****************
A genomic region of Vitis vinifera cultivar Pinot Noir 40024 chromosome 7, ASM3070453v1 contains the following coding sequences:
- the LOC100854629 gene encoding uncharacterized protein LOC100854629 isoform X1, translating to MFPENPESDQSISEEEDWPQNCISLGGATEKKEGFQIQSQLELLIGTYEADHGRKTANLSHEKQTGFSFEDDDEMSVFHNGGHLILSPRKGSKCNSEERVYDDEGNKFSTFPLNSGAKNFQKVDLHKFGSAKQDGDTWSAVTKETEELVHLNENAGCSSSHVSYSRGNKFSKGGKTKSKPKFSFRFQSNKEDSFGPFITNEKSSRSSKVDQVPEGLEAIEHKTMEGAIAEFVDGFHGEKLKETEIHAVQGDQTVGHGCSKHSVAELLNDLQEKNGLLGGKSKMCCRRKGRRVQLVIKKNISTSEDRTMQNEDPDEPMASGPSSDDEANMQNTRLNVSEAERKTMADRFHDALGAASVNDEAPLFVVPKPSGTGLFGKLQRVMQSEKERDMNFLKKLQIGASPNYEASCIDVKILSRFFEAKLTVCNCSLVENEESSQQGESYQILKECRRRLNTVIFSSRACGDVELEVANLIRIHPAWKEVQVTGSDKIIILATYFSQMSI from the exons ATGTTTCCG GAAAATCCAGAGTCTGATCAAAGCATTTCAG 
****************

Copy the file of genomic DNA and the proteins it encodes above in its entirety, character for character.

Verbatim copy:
A genomic region of Vitis vinifera cultivar Pinot Noir 40024 chromosome 7, ASM3070453v1 contains the following coding sequences:
- the LOC100854629 gene encoding uncharacterized protein LOC100854629 isoform X1, translating to MFPENPESDQSISEEEDWPQNCISLGGATEKKEGFQIQSQLELLIGTYEADHGRKTANLSHEKQTGFSFEDDDEMSVFHNGGHLILSPRKGSKCNSEERVYDDEGNKFSTFPLNSGAKNFQKVDLHKFGSAKQDGDTWSAVTKETEELVHLNENAGCSSSHVSYSRGNKFSKGGKTKSKPKFSFRFQSNKEDSFGPFITNEKSSRSSKVDQVPEGLEAIEHKTMEGAIAEFVDGFHGEKLKETEIHAVQGDQTVGHGCSKHSVAELLNDLQEKNGLLGGKSKMCCRRKGRRVQLVIKKNISTSEDRTMQNEDPDEPMASGPSSDDEANMQNTRLNVSEAERKTMADRFHDALGAASVNDEAPLFVVPKPSGTGLFGKLQRVMQSEKERDMNFLKKLQIGASPNYEASCIDVKILSRFFEAKLTVCNCSLVENEESSQQGESYQILKECRRRLNTVIFSSRACGDVELEVANLIRIHPAWKEVQVTGSDKIIILATYFSQMSI from the exons ATGTTTCCG GAAAATCCAGAGTCTGATCAAAGCATTTCAG 